Here is a list of the 1996 officers for Tupelo’s citywide Coalition of Neighborhood Watch:
President – Dick Johnson of the Magnolia Street Neighborhood Watch Group.
Vice President – Amy Griffin of the Lee Acres Watch Group.
Secretary/Treasurer – Moe Bristow of the Robins Street Neighborhood Watch Group.
Neighborhood Watch looks to improve membership
By Cynthia M. Jeffries
Low attendance at a Tupelo Coalition of Neighborhood Watch meeting Thursday night had members there searching for ways to improve interest in the citizen policing force.
Nine people representing five of the city’s 29 watch groups came to the meeting in which officers were elected. It took those members nearly an hour to come up with candidates who would accept one of the three leadership positions in the citywide organization.
Lolly McKee told the group something had to be done to perk up interest in the organization. She suggested more city involvement may be the key.
“The first few meetings that we had, we had unlimited officers from the police department and the city here,” said McKee, whose husband, Jerry, is the outgoing president of the coalition.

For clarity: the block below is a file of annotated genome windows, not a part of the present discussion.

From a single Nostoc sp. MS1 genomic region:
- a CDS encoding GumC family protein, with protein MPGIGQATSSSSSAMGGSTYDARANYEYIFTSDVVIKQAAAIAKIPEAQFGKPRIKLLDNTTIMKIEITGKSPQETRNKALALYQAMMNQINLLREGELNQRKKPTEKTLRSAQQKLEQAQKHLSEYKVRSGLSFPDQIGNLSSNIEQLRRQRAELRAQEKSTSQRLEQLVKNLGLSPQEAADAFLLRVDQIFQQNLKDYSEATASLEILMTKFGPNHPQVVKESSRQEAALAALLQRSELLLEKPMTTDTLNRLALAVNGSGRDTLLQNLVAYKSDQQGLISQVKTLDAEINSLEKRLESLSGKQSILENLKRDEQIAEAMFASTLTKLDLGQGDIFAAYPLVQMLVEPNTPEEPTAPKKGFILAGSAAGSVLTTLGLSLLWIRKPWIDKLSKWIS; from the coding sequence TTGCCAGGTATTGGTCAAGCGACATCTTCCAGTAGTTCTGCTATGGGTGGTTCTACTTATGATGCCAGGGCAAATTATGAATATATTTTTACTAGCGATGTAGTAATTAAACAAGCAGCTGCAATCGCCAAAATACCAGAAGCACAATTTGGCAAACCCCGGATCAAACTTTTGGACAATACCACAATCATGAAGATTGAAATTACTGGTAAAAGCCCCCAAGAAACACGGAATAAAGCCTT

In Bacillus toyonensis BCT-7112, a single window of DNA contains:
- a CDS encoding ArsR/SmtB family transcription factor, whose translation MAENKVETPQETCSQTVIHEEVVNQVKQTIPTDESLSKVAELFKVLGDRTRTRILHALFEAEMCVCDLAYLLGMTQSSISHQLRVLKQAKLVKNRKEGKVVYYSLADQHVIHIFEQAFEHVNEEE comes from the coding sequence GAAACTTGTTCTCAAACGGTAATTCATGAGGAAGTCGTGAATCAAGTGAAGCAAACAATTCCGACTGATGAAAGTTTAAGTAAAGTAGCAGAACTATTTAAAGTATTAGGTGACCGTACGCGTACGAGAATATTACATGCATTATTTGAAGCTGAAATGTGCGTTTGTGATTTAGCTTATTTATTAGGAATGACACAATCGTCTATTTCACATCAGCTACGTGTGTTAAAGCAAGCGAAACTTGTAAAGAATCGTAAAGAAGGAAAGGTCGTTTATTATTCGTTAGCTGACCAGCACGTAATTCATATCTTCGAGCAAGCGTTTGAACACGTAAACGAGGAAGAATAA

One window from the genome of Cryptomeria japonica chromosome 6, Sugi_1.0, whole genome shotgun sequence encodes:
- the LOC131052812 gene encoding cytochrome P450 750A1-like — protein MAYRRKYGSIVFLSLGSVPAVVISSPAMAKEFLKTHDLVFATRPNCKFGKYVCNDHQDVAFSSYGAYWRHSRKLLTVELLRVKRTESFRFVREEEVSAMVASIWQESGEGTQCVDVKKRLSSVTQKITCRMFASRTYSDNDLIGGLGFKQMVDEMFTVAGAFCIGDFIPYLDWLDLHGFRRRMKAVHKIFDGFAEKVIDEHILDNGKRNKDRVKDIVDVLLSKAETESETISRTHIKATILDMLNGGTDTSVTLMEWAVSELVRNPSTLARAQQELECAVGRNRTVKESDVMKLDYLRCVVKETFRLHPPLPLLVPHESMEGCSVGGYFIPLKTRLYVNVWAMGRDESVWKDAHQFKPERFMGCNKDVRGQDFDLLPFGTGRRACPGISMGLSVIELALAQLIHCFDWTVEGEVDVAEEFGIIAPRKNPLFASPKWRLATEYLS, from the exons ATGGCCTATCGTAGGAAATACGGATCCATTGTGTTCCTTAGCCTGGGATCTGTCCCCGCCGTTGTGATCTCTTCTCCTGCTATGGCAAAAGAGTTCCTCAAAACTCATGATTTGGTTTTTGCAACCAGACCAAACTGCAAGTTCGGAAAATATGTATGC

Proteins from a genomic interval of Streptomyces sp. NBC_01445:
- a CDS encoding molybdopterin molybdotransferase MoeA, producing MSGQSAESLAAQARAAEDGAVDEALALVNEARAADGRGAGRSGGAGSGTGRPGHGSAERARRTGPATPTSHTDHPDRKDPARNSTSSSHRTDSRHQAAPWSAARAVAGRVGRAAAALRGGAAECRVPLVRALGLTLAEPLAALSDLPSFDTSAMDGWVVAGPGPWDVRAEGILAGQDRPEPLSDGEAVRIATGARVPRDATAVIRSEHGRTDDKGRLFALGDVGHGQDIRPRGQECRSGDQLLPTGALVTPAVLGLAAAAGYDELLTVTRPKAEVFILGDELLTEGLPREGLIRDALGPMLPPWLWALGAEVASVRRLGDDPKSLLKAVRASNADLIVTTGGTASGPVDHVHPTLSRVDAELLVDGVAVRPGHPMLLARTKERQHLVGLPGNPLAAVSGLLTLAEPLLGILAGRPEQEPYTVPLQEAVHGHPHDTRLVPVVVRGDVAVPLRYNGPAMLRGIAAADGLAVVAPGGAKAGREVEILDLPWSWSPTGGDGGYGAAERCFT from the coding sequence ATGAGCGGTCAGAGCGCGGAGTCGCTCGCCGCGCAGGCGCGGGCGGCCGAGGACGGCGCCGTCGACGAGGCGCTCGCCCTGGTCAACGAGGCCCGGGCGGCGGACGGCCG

The number of people there Thursday was fewer than half the 20 people from 13 different watch groups who attended the last meeting in October.
Newly elected President Dick Johnson from the Magnolia Street Neighborhood Watch Group said he thinks the problem with attendance has more to do with apathetic attitudes. Johnson also said he thinks new leadership working with the city’s liaison officer, Crime Prevention/Public Information Officer Russ Witt, could get the numbers to go up.
“In order to make (the coalition) viable again, the city is going to have to step back in,” Johnson said.
Witt said he is currently working on ways to get more watch groups started across the city.
Johnson said he does not think the steadily declining attendance has anything to do with an incident that occurred last summer in which former crime prevention officer Nancy Frideres resigned after making allegations of harassment within the police department and accusing the department of diverting funds intended for the crime watch organizations to other areas.
Attendance at the quarterly meeting has steadily dwindled since then, with mostly a faithful few keeping things going.
Witt suggested a city-sponsored cookout or dinner where leaders from all of the groups that dot the city could be represented.
Johnson and the rest of those in attendance liked the idea.
“That would be a reason for people to come back and get real excited about it again,” he said.
Plans still have to be formalized, but the event will be held before the coalition’s April 11 meeting.
The Tupelo Coalition of Neighborhood Watch was formed in April 1994 for the purpose of getting all of the city’s watch groups working together instead of independently.
Neighborhood Watch is a people policing program designed to provide mutual assistance between police and residents to rid areas of crime.